3 reasons the new iPhone 5 is good for pilots
Unless you are living under a rock, you probably heard that Apple announced the latest version of their best-selling iPhone today–the iPhone 5. Why should pilots care?
Actually, there are some new features here that are helpful for pilots.
- Bigger screen makes charts more readable. The iPhone 4 and 4S were fantastic phones, but many people found their screens to be simply too small–especially for aviation use. While the iPhone 5’s screen isn’t anywhere near as large as the iPad, it is a nice step up at 4″ diagonal and should make it more useful in the cockpit. It retains the high resolution “Retina display” of the new iPad, and should make approach charts much more readable because it’s taller. All this comes without a weight or size penalty, as the iPhone 5 is 18% thinner and 20% lighter than the iPhone 4S.
- LTE makes database updates possible on the go. Current chart databases are a critical part of navigation apps like ForeFlight, Garmin Pilot and WingX. But updating these databases takes a good WiFi connection and some time, since these are large files. The new iPhone features 4G LTE, a major upgrade over the previous 3G cell service. This much faster speed data connection will allow you to update chart databases anywhere you have service, even when you don’t have WiFi. Just watch your data usage, since most data plans have a monthly limit on the amount of data you can stream via 3G/4G.
- Better battery life. This isn’t as exciting as some other features, but it’s absolutely essential for pilots, and it’s the one area where the iPhone really excels. There are other 4G LTE phones on the market, but many of these are plagued by poor battery life–the high speed data comes at a cost. But Apple claims their new phone (using it’s A6 processor) will allow for 8 hours of 4G LTE browsing time, so you can fly with your iPhone all day and still have juice left to call home. That’s impressive.
Is there anything not to like about the iPhone 5 (other than you have to spend $200 on yet another new phone)? For one, the phone uses a new dock connector–the port on the bottom that is used for charging and syncing–now called Lightning. It’s smaller and faster than the old 30-pin connector, but it effectively renders obsolete any accessory that depends on this port (think Bad Elf GPS or a charging cord). To use any of these products, you’ll need to buy a Lightning to 30-pin adapter, which Apple will sell separately.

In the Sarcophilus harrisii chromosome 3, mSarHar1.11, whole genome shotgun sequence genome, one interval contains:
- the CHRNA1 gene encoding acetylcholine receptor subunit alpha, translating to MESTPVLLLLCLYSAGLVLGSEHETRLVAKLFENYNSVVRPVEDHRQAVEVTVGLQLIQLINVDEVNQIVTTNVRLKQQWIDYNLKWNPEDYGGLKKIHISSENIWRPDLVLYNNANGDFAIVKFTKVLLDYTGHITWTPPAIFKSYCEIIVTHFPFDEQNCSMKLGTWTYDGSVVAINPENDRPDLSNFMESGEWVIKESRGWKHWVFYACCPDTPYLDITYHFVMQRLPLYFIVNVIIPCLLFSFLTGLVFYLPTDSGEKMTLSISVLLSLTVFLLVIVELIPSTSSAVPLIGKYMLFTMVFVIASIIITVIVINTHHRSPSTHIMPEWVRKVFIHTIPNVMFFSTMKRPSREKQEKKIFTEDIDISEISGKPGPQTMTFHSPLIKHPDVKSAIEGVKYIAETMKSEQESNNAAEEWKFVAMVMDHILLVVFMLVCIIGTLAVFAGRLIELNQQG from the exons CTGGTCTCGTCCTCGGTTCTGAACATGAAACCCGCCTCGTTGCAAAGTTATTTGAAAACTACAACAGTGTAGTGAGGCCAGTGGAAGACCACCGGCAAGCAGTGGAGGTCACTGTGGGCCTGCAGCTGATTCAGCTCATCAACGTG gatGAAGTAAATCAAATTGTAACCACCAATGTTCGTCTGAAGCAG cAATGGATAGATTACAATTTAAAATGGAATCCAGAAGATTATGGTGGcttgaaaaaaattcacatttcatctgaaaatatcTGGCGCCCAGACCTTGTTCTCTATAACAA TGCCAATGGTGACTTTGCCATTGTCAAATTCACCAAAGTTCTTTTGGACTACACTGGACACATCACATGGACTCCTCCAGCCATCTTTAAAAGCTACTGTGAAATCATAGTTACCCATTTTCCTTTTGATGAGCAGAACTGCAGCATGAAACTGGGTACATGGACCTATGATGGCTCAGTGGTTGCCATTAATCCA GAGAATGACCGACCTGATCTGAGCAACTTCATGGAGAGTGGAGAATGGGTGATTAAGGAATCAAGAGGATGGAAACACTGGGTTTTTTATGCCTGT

Also, apps made for the iPhone 4 or 4S won’t automatically stretch to fit the larger screen–you’ll see some black bars at the top and bottom. So app developers will have to update their apps to take full advantage of the larger screen.
One last piece of good news–in addition to the iPhone 5, Apple also introduced new versions of the iPod Touch. While this is designed as a portable music player, it’s effectively an iPhone 5 without cell service. A 32GB iPod Touch is only $299, and does not require a phone contract like the iPhone, so it could be an inexpensive alternative to the iPad. So could the iPhone 4S, which is still available and will be priced at just $99. That’s quite a deal.
The new iPhone goes on sale September 21 in the US, Canada, Japan, the UK, Germany and other countries. Full details are available from Apple’s website.
I’m pretty unimpressed by the iPhone 5. I was going to upgrade my iPhone 4, but after today I think I’m going to get a Samsung. Those phones’ screens are so much bigger.
Don’t do it! Made that mistake and I hate the android software. I would rather do the 4s.
Ok, the Iphone 5 is just nice. But Apple should be ashamed asking 29 EUR for the lightning adapter ! What a manner to thank the faithful customers supporting the brand since its very begining ! The top one wallstreet company is not generous any more. it’s a pitty ! Shame on you greedy finance analysts, you forget that people have a heart and we feel bad about this money rapting…
I have a 3Gs iPhone and no desire or need to upgrade.
As far as the absurd price for an adapter from Apple, the industry will be out with much cheaper version very quickly just like the camera adapters now. I would expect them to be 1/4 the price Apple wants.
There are a couple other new features that are of interest to pilots.
The internal GPS now supports GLONASS satellite system which should greatly improve initial location response as well as overall accuracy.
The touch sensitive layer is now physically built into the LCD screen. The screen also has 18% more pixels and 44% more color saturation. This supposedly reduces screen glare and increases high light readability.
The new A6 processor is up to twice as fast as the previous A5 so map drawing in your preferred navigation apps should be much quicker.
I don’t think Apple cares at all about pilots. The iPad and iPhone screens are basically useless in the cockpit….totally unreadable in any sort of sunlight. Certainly they have heard of sunlight readable technology so how come they don’t offer it? I’d even be willing to pay a premium for it.
Garry, a $10 anti-glare screen protector makes a world of difference. I actually don’t have my protector on at the moment, but I still find my First Gen iPad very usable in direct sunlight and in the cockpit while up in the flight levels.
Brett – any suggestion on the the new Ipad 32 or 64GB for use in the cockpit?
Apple is all hype with little substance, not to mention the ripoff charges for adaptor. They havent managed to catch up to Samsung yet. Galaxy S3 is way better phone – 20% bigger screen, better rear facing camera are just a couple of examples.